Another issue is that sometimes surfaces do not have parametrizations which cover the whole surface. The obvious solution is then to split that surface into several pieces, calculate the surface integral on each piece, and then add them all up. This is indeed how things work, but when integrating vector fields, one needs to again be careful how to choose the normal-pointing vector for each piece of the surface, so that when the pieces are put back together, the results are consistent. For the cylinder, this means that if we decide that for the side region the normal will point out of the body, then for the top and bottom circular parts, the normal must point out of the body too.

Lastly, there are surfaces which do not admit a surface normal at each point with consistent results (for example, the Möbius strip). If such a surface is split into pieces, on each piece a parametrization and corresponding surface normal is chosen, and the pieces are put back together, we will find that the normal vectors coming from different pieces cannot be reconciled. This means that at some junction between two pieces we will have normal vectors pointing in opposite directions. Such a surface is called non-orientable, and on this kind of surface, one cannot talk about integrating vector fields.

In physics the **Lorentz force** is the combination of electric and magnetic force on a point charge due to electromagnetic fields. A particle of charge q moving with a velocity **v** in an electric field **E** and a magnetic field **B** experiences a force of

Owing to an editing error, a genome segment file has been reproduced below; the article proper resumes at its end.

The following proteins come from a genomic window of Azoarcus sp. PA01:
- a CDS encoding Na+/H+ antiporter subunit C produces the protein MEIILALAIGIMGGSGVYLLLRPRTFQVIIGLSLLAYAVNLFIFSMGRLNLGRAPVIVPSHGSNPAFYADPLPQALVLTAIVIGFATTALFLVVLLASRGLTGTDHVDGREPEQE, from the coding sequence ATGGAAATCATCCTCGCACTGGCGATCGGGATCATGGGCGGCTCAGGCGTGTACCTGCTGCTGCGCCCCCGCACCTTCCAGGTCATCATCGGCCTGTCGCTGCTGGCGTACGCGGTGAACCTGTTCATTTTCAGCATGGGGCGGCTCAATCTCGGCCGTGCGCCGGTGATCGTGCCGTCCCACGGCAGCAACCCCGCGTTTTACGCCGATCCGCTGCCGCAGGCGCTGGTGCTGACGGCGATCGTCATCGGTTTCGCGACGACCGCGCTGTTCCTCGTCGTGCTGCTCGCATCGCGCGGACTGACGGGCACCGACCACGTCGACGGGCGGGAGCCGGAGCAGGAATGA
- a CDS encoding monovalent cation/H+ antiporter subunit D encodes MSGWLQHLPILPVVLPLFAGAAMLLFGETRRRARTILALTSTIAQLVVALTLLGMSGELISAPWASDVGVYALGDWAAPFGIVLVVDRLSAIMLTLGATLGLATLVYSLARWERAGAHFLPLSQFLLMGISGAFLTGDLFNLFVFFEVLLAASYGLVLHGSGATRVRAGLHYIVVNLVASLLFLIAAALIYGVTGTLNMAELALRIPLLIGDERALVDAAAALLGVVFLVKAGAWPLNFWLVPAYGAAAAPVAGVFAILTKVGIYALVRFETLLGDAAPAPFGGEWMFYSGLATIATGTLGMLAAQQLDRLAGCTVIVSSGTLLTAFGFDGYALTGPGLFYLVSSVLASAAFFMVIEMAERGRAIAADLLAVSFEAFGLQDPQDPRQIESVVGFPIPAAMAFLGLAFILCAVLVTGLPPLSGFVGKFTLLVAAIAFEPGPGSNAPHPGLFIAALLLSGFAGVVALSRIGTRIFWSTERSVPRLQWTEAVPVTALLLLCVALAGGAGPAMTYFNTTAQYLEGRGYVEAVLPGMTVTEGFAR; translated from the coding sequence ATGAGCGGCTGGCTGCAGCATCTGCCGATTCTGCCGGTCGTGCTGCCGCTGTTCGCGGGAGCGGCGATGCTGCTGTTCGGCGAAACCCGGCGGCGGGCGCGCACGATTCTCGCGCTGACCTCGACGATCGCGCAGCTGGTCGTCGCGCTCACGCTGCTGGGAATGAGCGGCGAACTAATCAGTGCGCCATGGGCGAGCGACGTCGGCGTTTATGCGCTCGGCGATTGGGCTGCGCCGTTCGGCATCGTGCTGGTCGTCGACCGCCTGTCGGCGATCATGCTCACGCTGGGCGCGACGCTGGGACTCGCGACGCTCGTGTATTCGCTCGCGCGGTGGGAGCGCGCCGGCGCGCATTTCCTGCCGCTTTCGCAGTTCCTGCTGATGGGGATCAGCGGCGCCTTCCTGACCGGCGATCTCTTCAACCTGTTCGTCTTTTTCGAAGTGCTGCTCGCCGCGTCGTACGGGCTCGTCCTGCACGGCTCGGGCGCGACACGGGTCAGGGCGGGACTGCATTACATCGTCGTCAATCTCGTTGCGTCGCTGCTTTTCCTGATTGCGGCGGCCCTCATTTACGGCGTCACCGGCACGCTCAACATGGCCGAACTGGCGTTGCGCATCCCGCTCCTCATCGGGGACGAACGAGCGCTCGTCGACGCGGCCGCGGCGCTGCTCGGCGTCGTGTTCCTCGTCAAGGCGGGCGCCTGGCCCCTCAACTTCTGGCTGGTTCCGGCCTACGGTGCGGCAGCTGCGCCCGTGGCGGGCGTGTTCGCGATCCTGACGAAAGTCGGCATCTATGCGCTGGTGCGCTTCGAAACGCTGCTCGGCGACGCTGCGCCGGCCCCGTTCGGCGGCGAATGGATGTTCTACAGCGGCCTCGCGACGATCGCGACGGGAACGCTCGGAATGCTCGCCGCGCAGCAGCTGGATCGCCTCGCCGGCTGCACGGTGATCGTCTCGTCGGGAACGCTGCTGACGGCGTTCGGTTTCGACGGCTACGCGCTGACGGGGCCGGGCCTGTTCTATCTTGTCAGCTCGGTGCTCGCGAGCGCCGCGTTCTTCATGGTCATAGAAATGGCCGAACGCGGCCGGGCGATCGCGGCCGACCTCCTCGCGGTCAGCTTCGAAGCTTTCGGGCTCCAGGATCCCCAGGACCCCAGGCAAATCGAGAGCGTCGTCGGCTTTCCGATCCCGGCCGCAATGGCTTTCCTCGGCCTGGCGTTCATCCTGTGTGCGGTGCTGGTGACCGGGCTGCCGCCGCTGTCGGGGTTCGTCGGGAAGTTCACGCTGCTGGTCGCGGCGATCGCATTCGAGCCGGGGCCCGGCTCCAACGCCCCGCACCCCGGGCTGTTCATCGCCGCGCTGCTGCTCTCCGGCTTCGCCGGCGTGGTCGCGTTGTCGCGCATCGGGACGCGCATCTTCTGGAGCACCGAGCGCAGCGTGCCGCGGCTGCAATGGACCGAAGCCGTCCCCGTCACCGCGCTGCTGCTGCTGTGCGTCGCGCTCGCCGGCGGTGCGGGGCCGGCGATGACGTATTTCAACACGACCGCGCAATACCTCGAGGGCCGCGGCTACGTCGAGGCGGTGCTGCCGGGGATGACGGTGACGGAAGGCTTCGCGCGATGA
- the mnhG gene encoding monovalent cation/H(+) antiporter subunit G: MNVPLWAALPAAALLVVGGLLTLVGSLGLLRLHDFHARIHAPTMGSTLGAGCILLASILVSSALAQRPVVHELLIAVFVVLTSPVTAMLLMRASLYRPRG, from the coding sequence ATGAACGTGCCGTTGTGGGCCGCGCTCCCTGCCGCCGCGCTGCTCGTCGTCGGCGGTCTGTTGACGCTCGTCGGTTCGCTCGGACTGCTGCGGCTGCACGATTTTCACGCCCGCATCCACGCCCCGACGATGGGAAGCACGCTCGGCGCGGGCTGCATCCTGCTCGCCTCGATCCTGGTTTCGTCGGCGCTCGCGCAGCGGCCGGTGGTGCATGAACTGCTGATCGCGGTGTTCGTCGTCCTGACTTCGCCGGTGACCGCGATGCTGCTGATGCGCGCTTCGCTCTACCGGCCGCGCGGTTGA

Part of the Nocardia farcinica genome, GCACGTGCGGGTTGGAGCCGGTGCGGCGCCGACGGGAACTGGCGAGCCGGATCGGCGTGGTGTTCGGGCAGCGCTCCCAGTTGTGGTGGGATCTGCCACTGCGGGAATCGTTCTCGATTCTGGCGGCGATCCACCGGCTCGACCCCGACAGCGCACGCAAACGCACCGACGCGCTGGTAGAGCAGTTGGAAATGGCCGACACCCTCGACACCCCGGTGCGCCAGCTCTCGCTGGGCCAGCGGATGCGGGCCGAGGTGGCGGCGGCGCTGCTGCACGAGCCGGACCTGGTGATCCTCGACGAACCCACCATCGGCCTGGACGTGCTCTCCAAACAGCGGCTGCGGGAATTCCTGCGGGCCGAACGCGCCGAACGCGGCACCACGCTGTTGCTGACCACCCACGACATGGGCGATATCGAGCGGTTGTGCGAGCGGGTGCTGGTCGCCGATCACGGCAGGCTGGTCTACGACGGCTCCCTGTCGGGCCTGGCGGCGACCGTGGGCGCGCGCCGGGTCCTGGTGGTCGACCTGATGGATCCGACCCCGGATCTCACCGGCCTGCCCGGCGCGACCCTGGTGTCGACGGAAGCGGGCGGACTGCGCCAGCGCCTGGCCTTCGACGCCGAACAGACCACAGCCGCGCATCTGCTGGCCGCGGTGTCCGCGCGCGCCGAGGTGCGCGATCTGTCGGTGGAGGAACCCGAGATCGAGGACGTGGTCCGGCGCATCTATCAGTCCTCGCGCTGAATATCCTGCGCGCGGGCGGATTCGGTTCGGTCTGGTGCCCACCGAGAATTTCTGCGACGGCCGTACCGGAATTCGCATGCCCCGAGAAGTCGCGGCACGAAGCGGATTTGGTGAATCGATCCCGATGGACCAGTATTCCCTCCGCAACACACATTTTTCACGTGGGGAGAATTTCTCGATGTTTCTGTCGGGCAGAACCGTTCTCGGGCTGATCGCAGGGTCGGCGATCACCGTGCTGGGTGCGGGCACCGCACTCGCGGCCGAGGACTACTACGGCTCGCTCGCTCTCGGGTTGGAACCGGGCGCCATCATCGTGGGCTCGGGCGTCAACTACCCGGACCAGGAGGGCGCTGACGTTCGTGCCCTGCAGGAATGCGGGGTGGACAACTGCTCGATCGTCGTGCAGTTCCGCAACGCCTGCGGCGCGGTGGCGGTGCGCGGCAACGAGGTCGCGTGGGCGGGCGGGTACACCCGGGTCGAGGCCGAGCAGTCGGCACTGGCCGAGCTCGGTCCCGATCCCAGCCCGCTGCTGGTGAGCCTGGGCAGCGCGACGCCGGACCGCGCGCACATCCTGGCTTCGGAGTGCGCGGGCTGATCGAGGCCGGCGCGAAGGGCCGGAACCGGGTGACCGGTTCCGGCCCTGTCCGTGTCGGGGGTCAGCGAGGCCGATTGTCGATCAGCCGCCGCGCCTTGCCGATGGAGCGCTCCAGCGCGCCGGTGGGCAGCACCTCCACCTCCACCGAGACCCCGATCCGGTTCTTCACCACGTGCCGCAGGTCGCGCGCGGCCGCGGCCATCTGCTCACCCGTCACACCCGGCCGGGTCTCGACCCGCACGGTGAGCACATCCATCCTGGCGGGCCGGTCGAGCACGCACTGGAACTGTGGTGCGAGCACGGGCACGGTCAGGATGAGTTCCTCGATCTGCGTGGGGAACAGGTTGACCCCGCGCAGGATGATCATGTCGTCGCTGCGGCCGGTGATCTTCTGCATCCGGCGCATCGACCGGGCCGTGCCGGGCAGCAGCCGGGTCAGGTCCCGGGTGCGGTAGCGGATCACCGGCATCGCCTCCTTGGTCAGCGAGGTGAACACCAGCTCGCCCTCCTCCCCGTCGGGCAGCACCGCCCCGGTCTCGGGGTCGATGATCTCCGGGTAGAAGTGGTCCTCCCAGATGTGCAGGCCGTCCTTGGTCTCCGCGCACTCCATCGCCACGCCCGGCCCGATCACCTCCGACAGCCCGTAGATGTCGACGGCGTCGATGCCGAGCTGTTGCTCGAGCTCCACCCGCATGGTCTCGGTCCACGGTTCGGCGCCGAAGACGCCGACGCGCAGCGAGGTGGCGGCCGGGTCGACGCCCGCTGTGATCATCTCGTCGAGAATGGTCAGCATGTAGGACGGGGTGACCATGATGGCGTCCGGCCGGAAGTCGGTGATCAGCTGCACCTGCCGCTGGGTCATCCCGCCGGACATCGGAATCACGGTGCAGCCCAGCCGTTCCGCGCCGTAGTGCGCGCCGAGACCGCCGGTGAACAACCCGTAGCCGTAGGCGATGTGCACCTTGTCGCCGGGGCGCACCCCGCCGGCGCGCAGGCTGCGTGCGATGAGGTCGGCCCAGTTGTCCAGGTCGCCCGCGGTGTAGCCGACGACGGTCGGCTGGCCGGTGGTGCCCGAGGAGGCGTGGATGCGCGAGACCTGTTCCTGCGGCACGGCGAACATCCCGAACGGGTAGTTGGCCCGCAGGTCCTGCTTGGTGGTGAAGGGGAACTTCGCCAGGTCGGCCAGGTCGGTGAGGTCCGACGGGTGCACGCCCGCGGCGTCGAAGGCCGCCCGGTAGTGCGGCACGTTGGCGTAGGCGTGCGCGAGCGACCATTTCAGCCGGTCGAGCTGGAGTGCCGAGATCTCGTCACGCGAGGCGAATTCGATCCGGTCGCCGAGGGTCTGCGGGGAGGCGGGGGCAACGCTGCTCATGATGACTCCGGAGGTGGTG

In vector calculus and differential geometry, the **generalized Stokes theorem**, also called the **Stokes–Cartan theorem**, is a statement about the integration of differential forms on manifolds, which both simplifies and generalizes several theorems from vector calculus. It is a generalization of Isaac Newton's fundamental theorem of calculus that relates two-dimensional line integrals to three-dimensional surface integrals.

**Flux** describes any effect that appears to pass or travel through a surface or substance. A flux is a concept in applied mathematics and vector calculus which has many applications to physics. For transport phenomena, flux is a vector quantity, describing the magnitude and direction of the flow of a substance or property. In vector calculus flux is a scalar quantity, defined as the surface integral of the perpendicular component of a vector field over a surface.

In mathematics, **curvature** is any of several strongly related concepts in geometry. Intuitively, the curvature is the amount by which a curve deviates from being a straight line, or a surface deviates from being a plane.

In vector calculus and physics, a **vector field** is an assignment of a vector to each point in a subset of space. For instance, a vector field in the plane can be visualised as a collection of arrows with a given magnitude and direction, each attached to a point in the plane. Vector fields are often used to model, for example, the speed and direction of a moving fluid throughout space, or the strength and direction of some force, such as the magnetic or gravitational force, as it changes from one point to another point.